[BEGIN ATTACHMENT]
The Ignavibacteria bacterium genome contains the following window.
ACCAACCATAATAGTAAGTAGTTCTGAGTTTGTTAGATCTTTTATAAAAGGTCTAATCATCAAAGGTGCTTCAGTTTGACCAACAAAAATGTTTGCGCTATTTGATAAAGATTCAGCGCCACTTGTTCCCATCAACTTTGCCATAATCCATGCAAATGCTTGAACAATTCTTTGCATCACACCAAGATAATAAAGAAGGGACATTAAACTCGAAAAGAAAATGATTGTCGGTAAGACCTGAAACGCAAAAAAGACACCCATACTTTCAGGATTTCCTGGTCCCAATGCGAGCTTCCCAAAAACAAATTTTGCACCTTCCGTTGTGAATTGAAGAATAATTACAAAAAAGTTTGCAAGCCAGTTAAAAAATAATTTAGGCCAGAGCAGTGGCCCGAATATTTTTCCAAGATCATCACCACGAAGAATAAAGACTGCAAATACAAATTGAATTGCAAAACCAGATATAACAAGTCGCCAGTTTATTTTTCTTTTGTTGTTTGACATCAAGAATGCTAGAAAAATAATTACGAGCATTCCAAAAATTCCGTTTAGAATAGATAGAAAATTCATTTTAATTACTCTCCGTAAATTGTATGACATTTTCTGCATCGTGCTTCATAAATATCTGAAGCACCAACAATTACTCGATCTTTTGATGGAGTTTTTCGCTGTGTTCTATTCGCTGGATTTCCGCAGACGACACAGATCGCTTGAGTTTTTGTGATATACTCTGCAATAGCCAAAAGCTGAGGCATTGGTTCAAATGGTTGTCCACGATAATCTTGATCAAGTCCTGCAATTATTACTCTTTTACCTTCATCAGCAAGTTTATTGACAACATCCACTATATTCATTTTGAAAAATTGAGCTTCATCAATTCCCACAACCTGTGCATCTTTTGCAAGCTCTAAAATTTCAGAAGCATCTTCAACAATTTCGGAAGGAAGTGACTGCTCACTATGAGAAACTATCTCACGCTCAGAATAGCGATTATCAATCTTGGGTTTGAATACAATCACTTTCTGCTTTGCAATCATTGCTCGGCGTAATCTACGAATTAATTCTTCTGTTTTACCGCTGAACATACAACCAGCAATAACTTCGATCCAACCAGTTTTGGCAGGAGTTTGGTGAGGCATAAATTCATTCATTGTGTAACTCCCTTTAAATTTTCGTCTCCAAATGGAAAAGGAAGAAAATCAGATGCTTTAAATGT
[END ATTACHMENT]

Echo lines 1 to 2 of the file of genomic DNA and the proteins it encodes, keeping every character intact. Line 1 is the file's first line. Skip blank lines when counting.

The Ignavibacteria bacterium genome contains the following window.
ACCAACCATAATAGTAAGTAGTTCTGAGTTTGTTAGATCTTTTATAAAAGGTCTAATCATCAAAGGTGCTTCAGTTTGACCAACAAAAATGTTTGCGCTATTTGATAAAGATTCAGCGCCACTTGTTCCCATCAACTTTGCCATAATCCATGCAAATGCTTGAACAATTCTTTGCATCACACCAAGATAATAAAGAAGGGACATTAAACTCGAAAAGAAAATGATTGTCGGTAAGACCTGAAACGCAAAAAAGACACCCATACTTTCAGGATTTCCTGGTCCCAATGCGAGCTTCCCAAAAACAAATTTTGCACCTTCCGTTGTGAATTGAAGAATAATTACAAAAAAGTTTGCAAGCCAGTTAAAAAATAATTTAGGCCAGAGCAGTGGCCCGAATATTTTTCCAAGATCATCACCACGAAGAATAAAGACTGCAAATACAAATTGAATTGCAAAACCAGATATAACAAGTCGCCAGTTTATTTTTCTTTTGTTGTTTGACATCAAGAATGCTAGAAAAATAATTACGAGCATTCCAAAAATTCCGTTTAGAATAGATAGAAAATTCATTTTAATTACTCTCCGTAAATTGTATGACATTTTCTGCATCGTGCTTCATAAATATCTGAAGCACCAACAATTACTCGATCTTTTGATGGAGTTTTTCGCTGTGTTCTATTCGCTGGATTTCCGCAGACGACACAGATCGCTTGAGTTTTTGTGATATACTCTGCAATAGCCAAAAGCTGAGGCATTGGTTCAAATGGTTGTCCACGATAATCTTGATCAAGTCCTGCAATTATTACTCTTTTACCTTCATCAGCAAGTTTATTGACAACATCCACTATATTCATTTTGAAAAATTGAGCTTCATCAATTCCCACAACCTGTGCATCTTTTGCAAGCTCTAAAATTTCAGAAGCATCTTCAACAATTTCGGAAGGAAGTGACTGCTCACTATGAGAAACTATCTCACGCTCAGAATAGCGATTATCAATCTTGGGTTTGAATACAATCACTTTCTGCTTTGCAATCATTGCTCGGCGTAATCTACGAATTAATTCTTCTGTTTTACCGCTGAACATACAACCAGCAATAACTTCGATCCAACCAGTTTTGGCAGGAGTTTGGTGAGGCATAAATTCATTCATTGTGTAACTCCCTTTAAATTTTCGTCTCCAAATGGAAAAGGAAGAAAATCAGATGCTTTAAATGT